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Investing for the future – can you be bothered?


Having spent the last hour in a stakeholder pension consultation meeting I have to say that it is not one of the most exciting topics being spoken of in meeting rooms up and down the UK. However, the meeting I attended was technically correct, with a presentation made by a chap who knew the present and past legislation and was able to transform a straightforward dry presentation into something with a bit more oomph! to keep the afternoon stragglers awake.

Not everyone is maybe as fortunate as I have been today though. According to online broker Comdirect, seven times as many British workers are more interested in doing their work well than in investing in their own future through pensions.

The low priority comes despite the countdown clock starting for Stakeholder Pension provision, and the accompanying publicity. (All employers employing more than five staff have to make arrangements for the provision of Stakeholder Pensions by 8 October 2001)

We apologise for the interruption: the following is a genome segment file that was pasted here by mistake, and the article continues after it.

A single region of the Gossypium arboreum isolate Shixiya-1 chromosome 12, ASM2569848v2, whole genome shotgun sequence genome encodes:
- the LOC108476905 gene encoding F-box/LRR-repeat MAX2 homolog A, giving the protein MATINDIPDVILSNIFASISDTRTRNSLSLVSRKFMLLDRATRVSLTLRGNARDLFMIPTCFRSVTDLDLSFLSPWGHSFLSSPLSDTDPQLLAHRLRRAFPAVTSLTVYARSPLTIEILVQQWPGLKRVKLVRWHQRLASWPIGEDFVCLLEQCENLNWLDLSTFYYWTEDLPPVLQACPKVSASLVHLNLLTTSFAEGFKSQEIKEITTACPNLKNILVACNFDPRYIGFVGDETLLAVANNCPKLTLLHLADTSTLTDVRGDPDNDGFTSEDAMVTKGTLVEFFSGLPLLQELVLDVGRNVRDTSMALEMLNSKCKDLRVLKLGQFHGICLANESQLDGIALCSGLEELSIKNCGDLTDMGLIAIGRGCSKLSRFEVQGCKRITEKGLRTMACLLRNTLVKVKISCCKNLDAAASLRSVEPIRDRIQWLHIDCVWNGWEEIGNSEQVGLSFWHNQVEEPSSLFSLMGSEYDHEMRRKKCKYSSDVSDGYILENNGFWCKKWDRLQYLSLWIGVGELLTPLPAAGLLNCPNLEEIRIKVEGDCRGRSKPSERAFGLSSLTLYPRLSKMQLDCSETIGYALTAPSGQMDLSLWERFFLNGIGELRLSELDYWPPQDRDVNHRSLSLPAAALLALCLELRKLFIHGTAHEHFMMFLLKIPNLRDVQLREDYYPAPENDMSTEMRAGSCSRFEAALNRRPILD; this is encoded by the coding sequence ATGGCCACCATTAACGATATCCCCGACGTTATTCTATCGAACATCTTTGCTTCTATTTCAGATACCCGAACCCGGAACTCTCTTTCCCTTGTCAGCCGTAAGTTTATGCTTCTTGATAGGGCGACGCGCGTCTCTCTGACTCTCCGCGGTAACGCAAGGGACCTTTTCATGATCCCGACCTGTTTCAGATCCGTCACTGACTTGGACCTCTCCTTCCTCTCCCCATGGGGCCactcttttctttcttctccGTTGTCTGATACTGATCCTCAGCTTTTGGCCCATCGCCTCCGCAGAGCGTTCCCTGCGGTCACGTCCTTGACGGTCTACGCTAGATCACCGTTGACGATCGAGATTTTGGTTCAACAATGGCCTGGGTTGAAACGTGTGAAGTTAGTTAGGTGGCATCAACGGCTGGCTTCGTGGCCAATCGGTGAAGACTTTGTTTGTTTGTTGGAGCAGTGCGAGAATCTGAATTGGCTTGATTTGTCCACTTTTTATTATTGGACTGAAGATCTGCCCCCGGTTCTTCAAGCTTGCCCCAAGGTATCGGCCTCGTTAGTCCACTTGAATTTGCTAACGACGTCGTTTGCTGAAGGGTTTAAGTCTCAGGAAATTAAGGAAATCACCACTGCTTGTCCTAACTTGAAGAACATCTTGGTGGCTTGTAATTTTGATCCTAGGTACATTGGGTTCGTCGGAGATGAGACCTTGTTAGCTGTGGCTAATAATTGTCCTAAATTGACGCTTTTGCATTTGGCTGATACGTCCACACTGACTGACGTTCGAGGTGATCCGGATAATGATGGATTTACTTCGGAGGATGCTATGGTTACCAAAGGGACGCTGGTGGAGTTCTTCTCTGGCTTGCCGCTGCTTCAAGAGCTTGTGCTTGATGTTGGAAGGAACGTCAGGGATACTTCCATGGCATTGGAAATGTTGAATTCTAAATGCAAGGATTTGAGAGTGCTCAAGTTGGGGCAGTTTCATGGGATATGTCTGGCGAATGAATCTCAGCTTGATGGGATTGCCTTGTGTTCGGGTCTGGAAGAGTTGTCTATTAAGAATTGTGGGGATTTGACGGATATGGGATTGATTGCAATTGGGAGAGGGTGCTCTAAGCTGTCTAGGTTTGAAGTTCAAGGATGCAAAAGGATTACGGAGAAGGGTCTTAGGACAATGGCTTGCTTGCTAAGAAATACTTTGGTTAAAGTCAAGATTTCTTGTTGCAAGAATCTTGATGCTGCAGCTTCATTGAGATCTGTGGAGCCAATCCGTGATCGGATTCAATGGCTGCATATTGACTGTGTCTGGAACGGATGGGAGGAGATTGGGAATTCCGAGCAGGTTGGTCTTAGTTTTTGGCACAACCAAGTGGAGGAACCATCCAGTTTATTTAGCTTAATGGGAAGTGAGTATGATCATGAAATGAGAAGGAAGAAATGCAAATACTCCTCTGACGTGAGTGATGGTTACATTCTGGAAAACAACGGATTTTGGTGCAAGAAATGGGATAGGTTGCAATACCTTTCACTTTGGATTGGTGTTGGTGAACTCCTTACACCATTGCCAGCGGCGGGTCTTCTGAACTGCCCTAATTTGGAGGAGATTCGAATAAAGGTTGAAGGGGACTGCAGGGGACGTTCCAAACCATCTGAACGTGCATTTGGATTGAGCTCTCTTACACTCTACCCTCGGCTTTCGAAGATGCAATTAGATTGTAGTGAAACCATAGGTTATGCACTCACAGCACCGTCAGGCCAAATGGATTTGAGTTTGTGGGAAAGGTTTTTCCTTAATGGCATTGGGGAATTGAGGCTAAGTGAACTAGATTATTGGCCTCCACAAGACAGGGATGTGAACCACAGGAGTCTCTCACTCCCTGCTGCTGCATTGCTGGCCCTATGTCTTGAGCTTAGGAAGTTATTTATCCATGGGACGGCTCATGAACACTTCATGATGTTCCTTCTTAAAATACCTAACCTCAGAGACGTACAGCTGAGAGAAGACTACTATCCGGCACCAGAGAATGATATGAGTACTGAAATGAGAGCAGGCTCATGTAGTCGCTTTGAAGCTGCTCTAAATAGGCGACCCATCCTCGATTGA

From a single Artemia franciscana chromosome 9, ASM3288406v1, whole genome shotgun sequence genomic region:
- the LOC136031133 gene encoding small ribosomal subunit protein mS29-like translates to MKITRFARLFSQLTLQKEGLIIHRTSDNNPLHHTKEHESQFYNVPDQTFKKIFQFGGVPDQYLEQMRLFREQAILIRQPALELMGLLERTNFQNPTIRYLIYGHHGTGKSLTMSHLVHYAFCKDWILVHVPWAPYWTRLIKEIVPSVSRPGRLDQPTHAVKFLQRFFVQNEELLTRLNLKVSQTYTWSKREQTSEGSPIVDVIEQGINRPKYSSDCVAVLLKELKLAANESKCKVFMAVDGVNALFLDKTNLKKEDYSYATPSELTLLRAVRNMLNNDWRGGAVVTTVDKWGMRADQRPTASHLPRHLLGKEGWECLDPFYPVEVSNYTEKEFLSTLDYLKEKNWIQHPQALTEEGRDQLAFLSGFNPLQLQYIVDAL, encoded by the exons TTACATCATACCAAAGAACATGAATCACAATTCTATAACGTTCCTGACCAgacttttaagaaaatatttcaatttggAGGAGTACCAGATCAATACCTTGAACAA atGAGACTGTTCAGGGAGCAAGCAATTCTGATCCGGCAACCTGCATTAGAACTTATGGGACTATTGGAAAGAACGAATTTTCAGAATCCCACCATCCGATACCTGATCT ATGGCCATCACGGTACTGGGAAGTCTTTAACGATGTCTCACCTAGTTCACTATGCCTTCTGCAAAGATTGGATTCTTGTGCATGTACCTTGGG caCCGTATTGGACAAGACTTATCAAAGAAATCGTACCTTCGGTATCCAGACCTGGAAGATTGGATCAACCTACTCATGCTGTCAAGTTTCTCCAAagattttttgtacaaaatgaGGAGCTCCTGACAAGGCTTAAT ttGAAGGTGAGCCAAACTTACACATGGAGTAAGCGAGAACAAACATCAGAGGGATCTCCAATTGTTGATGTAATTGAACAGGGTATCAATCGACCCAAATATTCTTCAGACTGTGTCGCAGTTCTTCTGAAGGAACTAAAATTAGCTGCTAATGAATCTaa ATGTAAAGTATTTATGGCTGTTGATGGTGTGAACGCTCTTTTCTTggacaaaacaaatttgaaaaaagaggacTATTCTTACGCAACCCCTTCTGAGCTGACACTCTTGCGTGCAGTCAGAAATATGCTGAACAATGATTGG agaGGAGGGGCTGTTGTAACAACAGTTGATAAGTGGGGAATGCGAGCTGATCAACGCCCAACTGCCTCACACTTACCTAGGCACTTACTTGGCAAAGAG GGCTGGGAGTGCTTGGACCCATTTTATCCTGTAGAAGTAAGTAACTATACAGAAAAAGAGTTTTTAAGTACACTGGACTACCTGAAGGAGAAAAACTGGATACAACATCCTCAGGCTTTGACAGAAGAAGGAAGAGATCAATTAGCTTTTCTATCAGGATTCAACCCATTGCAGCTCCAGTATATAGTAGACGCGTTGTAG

Of 1,000 people questioned for Comdirect’s survey:

  • 21% said that thought that the most important aspect of daily life was doing well at work.
  • 20% said that eating healthily was most important whilst
  • 16% put their social life at the top of the list of priorities.
Further down the scale,
  • 7% said that watching the television was the most important aspect of daily life whilst
  • 5% said that looking good was the most important aspect.
  • 2% thought that having a good sex life was most important whilst
  • 1% said that exercise should be top of the list.

Investing for the future was rated as the top priority for 3% of the sample – just 30 out of the 1,000 questioned. Surprisingly, twice as many under-20s as over-50s were concerned about investing for the future.

HR Zone says: What can all of this tell us?

Well, maybe as a nation we are becoming so tied up in what we do that we forget why we are doing it. Our throw-away, instant access, instant gratification, channel-hopping society has a tendency to concentrate too much on the here and now rather than planning for the future. Too many of us rely on hope for the future without building that foundation on which to build. Maybe the world is changing, maybe people’s future income will all be taken care of in unexpected ways, but it wouldn’t hurt for more of us to think about why we go to work in the first place.

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